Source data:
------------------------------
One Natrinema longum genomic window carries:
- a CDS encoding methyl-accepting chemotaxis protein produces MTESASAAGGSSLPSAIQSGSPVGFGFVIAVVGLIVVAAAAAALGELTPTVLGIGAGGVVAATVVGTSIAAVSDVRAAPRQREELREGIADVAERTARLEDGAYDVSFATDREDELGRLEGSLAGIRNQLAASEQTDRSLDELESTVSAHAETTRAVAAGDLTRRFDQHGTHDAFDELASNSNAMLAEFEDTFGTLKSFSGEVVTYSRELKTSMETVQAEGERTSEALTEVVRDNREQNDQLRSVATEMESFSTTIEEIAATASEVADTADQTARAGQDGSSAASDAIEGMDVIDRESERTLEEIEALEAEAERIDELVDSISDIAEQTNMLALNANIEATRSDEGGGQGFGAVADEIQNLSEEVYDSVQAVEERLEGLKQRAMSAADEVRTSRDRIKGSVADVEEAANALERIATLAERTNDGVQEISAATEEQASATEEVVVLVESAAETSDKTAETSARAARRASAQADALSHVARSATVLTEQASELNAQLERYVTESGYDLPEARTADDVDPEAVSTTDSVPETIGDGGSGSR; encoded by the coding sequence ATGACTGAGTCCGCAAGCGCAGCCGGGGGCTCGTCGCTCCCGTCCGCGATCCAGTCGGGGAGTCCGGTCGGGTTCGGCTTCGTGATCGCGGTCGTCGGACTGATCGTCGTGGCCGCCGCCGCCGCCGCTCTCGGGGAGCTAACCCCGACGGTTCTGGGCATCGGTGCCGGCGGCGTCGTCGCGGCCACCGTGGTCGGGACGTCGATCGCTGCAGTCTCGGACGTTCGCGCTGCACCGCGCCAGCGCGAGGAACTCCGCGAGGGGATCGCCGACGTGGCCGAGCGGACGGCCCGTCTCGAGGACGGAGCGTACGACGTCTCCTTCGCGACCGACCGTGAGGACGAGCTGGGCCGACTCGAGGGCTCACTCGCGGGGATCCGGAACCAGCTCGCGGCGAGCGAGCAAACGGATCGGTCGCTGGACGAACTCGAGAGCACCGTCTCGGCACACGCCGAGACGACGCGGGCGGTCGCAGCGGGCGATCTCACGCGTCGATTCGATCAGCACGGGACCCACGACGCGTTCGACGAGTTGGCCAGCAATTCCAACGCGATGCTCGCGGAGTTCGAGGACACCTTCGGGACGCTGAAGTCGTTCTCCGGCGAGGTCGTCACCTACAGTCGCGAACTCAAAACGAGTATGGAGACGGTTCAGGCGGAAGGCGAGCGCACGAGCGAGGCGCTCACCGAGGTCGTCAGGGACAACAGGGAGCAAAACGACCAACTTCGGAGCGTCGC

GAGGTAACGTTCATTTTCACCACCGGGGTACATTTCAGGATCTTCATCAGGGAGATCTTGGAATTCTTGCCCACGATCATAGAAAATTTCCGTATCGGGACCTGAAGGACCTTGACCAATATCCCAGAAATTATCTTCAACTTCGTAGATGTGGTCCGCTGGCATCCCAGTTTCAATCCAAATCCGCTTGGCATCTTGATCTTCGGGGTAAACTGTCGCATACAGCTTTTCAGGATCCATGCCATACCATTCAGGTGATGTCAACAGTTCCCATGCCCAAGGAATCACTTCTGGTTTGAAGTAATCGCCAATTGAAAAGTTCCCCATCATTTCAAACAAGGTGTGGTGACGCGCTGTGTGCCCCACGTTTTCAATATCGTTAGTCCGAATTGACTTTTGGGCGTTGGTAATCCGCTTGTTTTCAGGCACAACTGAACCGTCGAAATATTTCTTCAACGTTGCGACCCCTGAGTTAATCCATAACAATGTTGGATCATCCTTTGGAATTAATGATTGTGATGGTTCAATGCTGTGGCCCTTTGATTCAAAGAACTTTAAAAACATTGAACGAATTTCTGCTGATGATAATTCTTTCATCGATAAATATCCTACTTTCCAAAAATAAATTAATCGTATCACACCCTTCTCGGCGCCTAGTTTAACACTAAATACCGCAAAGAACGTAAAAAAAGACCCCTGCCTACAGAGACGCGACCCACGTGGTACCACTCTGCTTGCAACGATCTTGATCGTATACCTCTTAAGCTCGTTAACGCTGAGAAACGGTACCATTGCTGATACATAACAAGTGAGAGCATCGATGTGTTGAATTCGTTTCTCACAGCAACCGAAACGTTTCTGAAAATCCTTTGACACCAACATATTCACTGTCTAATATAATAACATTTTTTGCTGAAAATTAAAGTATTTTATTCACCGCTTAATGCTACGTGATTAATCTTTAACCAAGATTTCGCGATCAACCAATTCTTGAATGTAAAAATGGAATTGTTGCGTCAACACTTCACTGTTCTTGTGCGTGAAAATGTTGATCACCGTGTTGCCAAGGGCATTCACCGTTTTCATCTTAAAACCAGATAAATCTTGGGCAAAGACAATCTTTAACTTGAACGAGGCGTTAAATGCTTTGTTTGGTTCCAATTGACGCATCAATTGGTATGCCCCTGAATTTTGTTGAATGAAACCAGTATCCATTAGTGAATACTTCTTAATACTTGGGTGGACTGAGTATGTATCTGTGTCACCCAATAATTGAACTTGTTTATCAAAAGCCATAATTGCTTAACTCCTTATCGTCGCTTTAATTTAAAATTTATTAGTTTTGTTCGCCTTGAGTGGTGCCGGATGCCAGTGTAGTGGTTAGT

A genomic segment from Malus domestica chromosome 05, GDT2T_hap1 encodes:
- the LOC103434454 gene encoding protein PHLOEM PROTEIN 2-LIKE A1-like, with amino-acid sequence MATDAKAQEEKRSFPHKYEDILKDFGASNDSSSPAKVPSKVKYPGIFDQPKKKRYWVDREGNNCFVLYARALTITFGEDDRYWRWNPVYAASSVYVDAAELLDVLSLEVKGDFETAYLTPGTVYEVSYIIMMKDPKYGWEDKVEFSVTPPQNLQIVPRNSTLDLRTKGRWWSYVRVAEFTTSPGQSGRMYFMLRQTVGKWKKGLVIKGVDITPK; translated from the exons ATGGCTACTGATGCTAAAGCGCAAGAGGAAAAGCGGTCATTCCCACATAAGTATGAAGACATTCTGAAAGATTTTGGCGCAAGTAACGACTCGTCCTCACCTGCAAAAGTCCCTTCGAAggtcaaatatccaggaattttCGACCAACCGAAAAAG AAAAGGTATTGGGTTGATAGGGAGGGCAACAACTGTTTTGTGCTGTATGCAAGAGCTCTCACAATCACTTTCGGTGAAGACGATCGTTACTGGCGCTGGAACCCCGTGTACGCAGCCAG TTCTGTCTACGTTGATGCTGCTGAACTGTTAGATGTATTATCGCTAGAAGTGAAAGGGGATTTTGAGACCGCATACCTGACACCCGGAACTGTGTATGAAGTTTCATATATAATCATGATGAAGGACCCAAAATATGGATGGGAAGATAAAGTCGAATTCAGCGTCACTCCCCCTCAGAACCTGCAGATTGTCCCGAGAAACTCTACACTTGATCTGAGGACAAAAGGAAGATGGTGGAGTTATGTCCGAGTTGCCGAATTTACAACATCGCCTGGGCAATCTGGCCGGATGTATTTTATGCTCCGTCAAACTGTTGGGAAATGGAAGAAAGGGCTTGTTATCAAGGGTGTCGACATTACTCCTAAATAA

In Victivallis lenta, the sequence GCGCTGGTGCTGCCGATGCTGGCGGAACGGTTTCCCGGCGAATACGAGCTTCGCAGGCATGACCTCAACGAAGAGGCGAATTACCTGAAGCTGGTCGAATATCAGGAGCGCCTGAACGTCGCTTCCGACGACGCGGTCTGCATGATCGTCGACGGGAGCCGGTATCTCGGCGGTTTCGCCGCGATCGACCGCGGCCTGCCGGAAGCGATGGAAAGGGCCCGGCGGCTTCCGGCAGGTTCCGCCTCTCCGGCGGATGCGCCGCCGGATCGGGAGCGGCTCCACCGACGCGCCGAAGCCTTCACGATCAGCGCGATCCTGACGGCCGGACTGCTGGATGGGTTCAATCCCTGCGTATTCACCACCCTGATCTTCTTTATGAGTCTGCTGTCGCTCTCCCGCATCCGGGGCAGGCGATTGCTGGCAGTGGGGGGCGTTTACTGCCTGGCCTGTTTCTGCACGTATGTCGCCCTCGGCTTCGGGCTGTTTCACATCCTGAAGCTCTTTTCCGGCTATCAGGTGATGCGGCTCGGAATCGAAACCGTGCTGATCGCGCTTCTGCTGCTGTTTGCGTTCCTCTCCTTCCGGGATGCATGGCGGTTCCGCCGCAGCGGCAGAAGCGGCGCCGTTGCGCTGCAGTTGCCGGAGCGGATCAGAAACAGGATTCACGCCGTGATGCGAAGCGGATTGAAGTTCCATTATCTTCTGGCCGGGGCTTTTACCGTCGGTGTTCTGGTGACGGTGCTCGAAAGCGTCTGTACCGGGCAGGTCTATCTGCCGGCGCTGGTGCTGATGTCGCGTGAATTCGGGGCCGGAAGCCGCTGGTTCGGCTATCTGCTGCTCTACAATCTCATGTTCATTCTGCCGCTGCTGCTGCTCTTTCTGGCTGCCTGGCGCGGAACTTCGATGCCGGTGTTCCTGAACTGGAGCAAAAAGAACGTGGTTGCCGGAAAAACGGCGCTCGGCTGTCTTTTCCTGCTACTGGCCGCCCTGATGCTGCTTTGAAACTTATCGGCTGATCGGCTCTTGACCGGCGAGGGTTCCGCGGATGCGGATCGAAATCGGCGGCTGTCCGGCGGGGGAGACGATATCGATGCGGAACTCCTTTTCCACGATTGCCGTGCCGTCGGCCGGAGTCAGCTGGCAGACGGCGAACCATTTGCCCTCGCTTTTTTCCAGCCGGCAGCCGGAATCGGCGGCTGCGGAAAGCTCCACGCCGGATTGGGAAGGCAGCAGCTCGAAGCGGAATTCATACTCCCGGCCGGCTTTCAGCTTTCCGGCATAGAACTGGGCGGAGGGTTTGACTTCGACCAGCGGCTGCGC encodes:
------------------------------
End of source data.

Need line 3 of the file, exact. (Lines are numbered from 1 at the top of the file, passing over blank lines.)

GAGGTAACGTTCATTTTCACCACCGGGGTACATTTCAGGATCTTCATCAGGGAGATCTTGGAATTCTTGCCCACGATCATAGAAAATTTCCGTATCGGGACCTGAAGGACCTTGACCAATATCCCAGAAATTATCTTCAACTTCGTAGATGTGGTCCGCTGGCATCCCAGTTTCAATCCAAATCCGCTTGGCATCTTGATCTTCGGGGTAAACTGTCGCATACAGCTTTTCAGGATCCATGCCATACCATTCAGGTGATGTCAACAGTTCCCATGCCCAAGGAATCACTTCTGGTTTGAAGTAATCGCCAATTGAAAAGTTCCCCATCATTTCAAACAAGGTGTGGTGACGCGCTGTGTGCCCCACGTTTTCAATATCGTTAGTCCGAATTGACTTTTGGGCGTTGGTAATCCGCTTGTTTTCAGGCACAACTGAACCGTCGAAATATTTCTTCAACGTTGCGACCCCTGAGTTAATCCATAACAATGTTGGATCATCCTTTGGAATTAATGATTGTGATGGTTCAATGCTGTGGCCCTTTGATTCAAAGAACTTTAAAAACATTGAACGAATTTCTGCTGATGATAATTCTTTCATCGATAAATATCCTACTTTCCAAAAATAAATTAATCGTATCACACCCTTCTCGGCGCCTAGTTTAACACTAAATACCGCAAAGAACGTAAAAAAAGACCCCTGCCTACAGAGACGCGACCCACGTGGTACCACTCTGCTTGCAACGATCTTGATCGTATACCTCTTAAGCTCGTTAACGCTGAGAAACGGTACCATTGCTGATACATAACAAGTGAGAGCATCGATGTGTTGAATTCGTTTCTCACAGCAACCGAAACGTTTCTGAAAATCCTTTGACACCAACATATTCACTGTCTAATATAATAACATTTTTTGCTGAAAATTAAAGTATTTTATTCACCGCTTAATGCTACGTGATTAATCTTTAACCAAGATTTCGCGATCAACCAATTCTTGAATGTAAAAATGGAATTGTTGCGTCAACACTTCACTGTTCTTGTGCGTGAAAATGTTGATCACCGTGTTGCCAAGGGCATTCACCGTTTTCATCTTAAAACCAGATAAATCTTGGGCAAAGACAATCTTTAACTTGAACGAGGCGTTAAATGCTTTGTTTGGTTCCAATTGACGCATCAATTGGTATGCCCCTGAATTTTGTTGAATGAAACCAGTATCCATTAGTGAATACTTCTTAATACTTGGGTGGACTGAGTATGTATCTGTGTCACCCAATAATTGAACTTGTTTATCAAAAGCCATAATTGCTTAACTCCTTATCGTCGCTTTAATTTAAAATTTATTAGTTTTGTTCGCCTTGAGTGGTGCCGGATGCCAGTGTAGTGGTTAGT